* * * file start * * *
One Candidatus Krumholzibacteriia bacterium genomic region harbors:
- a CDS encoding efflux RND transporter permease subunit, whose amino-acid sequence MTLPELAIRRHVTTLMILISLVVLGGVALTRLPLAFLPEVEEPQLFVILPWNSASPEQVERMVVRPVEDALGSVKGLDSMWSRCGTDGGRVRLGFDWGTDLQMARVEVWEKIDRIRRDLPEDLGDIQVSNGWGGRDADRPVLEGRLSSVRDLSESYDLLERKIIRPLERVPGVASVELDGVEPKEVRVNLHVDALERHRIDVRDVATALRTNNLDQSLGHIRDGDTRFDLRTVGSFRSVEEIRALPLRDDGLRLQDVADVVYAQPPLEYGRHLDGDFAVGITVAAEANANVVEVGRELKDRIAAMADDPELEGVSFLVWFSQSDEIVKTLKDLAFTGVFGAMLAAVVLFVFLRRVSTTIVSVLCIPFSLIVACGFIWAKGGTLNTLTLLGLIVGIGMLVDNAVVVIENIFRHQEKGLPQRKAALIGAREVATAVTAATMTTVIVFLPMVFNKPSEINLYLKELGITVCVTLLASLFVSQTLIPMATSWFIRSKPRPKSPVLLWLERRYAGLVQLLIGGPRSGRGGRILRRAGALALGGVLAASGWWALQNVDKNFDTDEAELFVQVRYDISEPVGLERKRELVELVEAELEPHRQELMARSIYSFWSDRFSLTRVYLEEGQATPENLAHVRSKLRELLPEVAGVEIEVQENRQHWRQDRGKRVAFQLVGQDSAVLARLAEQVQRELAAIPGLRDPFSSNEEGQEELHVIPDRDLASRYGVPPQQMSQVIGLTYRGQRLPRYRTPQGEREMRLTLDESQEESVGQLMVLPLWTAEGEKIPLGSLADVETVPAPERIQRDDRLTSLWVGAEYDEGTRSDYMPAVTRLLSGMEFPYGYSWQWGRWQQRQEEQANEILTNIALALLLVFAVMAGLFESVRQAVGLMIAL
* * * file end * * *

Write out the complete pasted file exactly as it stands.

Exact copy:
One Candidatus Krumholzibacteriia bacterium genomic region harbors:
- a CDS encoding efflux RND transporter permease subunit, whose amino-acid sequence MTLPELAIRRHVTTLMILISLVVLGGVALTRLPLAFLPEVEEPQLFVILPWNSASPEQVERMVVRPVEDALGSVKGLDSMWSRCGTDGGRVRLGFDWGTDLQMARVEVWEKIDRIRRDLPEDLGDIQVSNGWGGRDADRPVLEGRLSSVRDLSESYDLLERKIIRPLERVPGVASVELDGVEPKEVRVNLHVDALERHRIDVRDVATALRTNNLDQSLGHIRDGDTRFDLRTVGSFRSVEEIRALPLRDDGLRLQDVADVVYAQPPLEYGRHLDGDFAVGITVAAEANANVVEVGRELKDRIAAMADDPELEGVSFLVWFSQSDEIVKTLKDLAFTGVFGAMLAAVVLFVFLRRVSTTIVSVLCIPFSLIVACGFIWAKGGTLNTLTLLGLIVGIGMLVDNAVVVIENIFRHQEKGLPQRKAALIGAREVATAVTAATMTTVIVFLPMVFNKPSEINLYLKELGITVCVTLLASLFVSQTLIPMATSWFIRSKPRPKSPVLLWLERRYAGLVQLLIGGPRSGRGGRILRRAGALALGGVLAASGWWALQNVDKNFDTDEAELFVQVRYDISEPVGLERKRELVELVEAELEPHRQELMARSIYSFWSDRFSLTRVYLEEGQATPENLAHVRSKLRELLPEVAGVEIEVQENRQHWRQDRGKRVAFQLVGQDSAVLARLAEQVQRELAAIPGLRDPFSSNEEGQEELHVIPDRDLASRYGVPPQQMSQVIGLTYRGQRLPRYRTPQGEREMRLTLDESQEESVGQLMVLPLWTAEGEKIPLGSLADVETVPAPERIQRDDRLTSLWVGAEYDEGTRSDYMPAVTRLLSGMEFPYGYSWQWGRWQQRQEEQANEILTNIALALLLVFAVMAGLFESVRQAVGLMIAL